But you had to be in the single market to benefit from this. The fact that we no longer are is why we now face higher prices. Those costs have been reintroduced and reimposed on us by the British government. Ministers and others claiming that is untrue, are at best ignorant and at worst lying.
Out of the single market
When we were in the single market, we could move or retire to anywhere we liked inside the EU whenever we liked. We were entitled to broadly the same welfare and health benefits, education and rights as local people.
We campaigned alongside consumer groups and unions in the EU to improve our benefits, do away with red tape and basically make the single market work for us as individuals and families. We treated the single market – the EU – as though it was an extension of the UK in which we were free to roam.
We can’t do that anymore. Next year we will need visas to go to the EU. The government re-erected borders that make our trade and lives more costly and create problems. Emergency Brexit powers for lorry queues are to be made permanent and that means higher costs all round. Police can’t access the kind of databases that they used to be able to search freely. That means combating cross border crime and people trafficking have been weakened.
Inside the single market but outside the EU
Some countries, like Norway, are not EU members but they are in the single market. So they have the advantages of the four freedoms that Brexit removed on leaving the EU.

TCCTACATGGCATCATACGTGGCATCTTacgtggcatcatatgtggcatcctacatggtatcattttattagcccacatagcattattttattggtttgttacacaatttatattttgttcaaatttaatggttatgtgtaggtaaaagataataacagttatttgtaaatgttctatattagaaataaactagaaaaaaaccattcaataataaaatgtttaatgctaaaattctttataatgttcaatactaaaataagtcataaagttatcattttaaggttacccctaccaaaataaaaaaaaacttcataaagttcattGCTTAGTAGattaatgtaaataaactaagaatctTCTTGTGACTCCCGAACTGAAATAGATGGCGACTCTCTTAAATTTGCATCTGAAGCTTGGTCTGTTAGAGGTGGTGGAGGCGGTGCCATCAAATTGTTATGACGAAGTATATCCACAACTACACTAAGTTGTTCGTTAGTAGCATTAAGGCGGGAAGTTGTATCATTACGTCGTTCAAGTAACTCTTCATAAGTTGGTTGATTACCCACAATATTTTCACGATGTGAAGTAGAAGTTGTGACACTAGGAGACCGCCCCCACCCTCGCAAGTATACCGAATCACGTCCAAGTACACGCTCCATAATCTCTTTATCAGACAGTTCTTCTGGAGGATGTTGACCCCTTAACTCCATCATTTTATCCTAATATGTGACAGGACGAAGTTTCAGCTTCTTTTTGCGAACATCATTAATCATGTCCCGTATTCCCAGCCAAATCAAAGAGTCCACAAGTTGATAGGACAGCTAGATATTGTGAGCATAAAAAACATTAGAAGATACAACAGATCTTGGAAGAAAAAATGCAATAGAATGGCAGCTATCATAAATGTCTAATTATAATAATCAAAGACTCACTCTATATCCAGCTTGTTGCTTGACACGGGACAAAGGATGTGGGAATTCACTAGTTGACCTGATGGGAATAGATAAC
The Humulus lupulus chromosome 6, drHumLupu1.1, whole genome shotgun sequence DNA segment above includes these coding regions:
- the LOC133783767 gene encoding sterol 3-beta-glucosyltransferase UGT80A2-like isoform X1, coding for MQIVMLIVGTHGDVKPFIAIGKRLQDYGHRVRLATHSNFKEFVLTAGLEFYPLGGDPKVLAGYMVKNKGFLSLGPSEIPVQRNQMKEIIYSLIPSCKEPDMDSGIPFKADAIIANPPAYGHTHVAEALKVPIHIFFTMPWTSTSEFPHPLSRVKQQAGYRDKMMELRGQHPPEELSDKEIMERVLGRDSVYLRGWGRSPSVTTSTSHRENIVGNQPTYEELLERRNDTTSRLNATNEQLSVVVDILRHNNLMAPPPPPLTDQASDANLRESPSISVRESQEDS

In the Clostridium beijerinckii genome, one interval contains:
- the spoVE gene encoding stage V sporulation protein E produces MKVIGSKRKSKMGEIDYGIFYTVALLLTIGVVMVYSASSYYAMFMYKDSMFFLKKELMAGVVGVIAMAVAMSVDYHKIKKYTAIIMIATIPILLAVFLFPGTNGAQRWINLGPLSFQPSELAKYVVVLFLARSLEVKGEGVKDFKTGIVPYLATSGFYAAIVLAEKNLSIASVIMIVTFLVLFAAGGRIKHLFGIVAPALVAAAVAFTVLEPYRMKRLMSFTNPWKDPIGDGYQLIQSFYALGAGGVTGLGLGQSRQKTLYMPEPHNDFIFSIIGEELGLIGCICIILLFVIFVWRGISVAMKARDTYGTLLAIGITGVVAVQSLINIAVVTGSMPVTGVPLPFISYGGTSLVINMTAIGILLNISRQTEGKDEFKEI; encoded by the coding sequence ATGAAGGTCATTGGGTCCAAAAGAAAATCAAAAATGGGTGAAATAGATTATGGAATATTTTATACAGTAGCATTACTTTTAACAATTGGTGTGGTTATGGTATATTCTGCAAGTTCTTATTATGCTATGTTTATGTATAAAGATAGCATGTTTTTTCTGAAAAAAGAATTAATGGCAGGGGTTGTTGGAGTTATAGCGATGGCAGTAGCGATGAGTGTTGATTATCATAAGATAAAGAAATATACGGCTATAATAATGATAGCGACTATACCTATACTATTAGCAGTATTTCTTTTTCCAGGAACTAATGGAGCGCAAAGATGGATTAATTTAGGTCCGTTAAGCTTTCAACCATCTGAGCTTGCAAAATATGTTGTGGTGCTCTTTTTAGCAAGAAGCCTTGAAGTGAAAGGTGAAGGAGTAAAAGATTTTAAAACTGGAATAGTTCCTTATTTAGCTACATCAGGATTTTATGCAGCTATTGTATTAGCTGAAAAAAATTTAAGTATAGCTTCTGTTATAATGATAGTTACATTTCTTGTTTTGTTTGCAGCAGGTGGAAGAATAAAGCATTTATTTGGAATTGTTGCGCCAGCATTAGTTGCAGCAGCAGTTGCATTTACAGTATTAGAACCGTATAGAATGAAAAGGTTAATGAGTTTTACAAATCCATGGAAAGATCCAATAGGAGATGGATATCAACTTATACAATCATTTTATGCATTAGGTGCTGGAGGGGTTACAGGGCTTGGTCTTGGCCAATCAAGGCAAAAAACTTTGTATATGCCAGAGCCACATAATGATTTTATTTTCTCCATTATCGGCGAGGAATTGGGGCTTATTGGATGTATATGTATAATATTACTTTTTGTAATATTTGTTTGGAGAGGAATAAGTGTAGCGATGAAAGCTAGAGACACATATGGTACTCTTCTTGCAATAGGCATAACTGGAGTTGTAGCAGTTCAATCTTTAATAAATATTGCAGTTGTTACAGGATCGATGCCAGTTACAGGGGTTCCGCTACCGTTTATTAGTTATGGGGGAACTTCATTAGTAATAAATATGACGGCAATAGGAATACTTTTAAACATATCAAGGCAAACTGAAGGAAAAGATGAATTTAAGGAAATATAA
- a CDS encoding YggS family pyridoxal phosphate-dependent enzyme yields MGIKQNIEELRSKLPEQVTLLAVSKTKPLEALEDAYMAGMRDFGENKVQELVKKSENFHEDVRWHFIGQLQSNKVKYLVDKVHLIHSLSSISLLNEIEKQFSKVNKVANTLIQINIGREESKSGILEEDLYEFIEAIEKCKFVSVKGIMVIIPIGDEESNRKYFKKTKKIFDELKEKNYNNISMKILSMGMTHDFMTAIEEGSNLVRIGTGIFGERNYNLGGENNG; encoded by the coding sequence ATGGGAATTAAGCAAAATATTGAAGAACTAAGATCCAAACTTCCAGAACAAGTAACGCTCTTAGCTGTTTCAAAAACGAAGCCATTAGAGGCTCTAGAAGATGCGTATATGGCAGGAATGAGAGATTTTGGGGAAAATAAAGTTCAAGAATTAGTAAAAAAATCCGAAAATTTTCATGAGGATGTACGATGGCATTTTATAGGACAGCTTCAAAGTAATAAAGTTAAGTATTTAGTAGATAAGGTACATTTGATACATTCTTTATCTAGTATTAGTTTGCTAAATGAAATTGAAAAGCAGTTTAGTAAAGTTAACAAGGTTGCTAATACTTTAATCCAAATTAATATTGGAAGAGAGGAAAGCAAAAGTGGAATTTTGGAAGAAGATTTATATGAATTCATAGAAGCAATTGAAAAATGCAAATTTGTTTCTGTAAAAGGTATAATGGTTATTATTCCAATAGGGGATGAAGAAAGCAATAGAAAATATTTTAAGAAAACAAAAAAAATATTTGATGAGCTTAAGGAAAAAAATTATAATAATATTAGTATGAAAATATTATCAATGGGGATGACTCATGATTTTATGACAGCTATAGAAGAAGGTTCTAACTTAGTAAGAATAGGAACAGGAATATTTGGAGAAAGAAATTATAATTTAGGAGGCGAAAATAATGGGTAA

But Norway abides by EU rules without having a say on them: it does not elect members of the European Parliament (MEPs), or have anyone in the EU Commission, or judges in the EU’s courts, or members in the committee of the regions, or the economic and social committee. No Norwegian minister votes in the council of ministers, which makes laws in conjunction with MEPs – laws Norway follows, trading a degree of sovereignty for single market benefits.
Could the UK be in the single market?
The UK could have remained in the customs union and, like Norway, in the single market but the government rejected such an arrangement, so misleadingly described as ‘Brino’ – Brexit in name only. Instead, it chose to inflict higher costs on us, stop our freedom to go when and where we liked across the EU, stopped us getting as much funding for regional development, education, training and science, and reimposed on us all those old-fashioned barriers that the single market had removed. As a result, we face food shortages no other EU country faces, and the prospect of the army being called in to deliver goods. And that in peace time.
Something is not quite right when it’s only the UK bracing for shortages, fiercely rising costs and prices. In the EU, quality fresh fruit and veg fill the shelves and people phone their friends and families across the EU at no extra cost, looking forward to when covid restrictions are lifted and life can go back to normal.
An incomplete single market
The single market is not perfect. The EU has work to do to enhance access to goods and services across the EU and boost mobility and innovation. The strategy is to enable people to work together to make this a reality.
The covid pandemic and the UK’s delay in introducing tariffs on EU imports have hidden many of the considerable costs to our country of leaving the single market. However, as the reality increasingly comes to bite, more and more of us will surely come to the same conclusion: when it comes to the European single market, life is much better in than out.